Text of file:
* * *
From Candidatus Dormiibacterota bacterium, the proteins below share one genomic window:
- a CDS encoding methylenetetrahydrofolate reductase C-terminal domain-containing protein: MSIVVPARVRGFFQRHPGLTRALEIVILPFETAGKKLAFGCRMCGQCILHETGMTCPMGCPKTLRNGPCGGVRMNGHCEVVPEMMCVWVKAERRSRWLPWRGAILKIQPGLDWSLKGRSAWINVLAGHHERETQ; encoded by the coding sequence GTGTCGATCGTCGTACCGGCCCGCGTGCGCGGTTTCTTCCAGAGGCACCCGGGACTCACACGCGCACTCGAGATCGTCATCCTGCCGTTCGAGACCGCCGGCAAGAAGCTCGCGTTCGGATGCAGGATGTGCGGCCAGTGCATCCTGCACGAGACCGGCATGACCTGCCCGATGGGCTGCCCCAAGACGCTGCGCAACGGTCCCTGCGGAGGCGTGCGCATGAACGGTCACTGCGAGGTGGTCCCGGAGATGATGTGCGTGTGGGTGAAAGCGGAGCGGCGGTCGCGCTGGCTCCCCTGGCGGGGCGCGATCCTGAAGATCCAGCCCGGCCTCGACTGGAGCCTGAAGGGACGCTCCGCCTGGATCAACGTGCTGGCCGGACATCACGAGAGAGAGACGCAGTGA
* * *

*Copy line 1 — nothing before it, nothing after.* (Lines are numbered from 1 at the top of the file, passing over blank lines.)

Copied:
From Candidatus Dormiibacterota bacterium, the proteins below share one genomic window: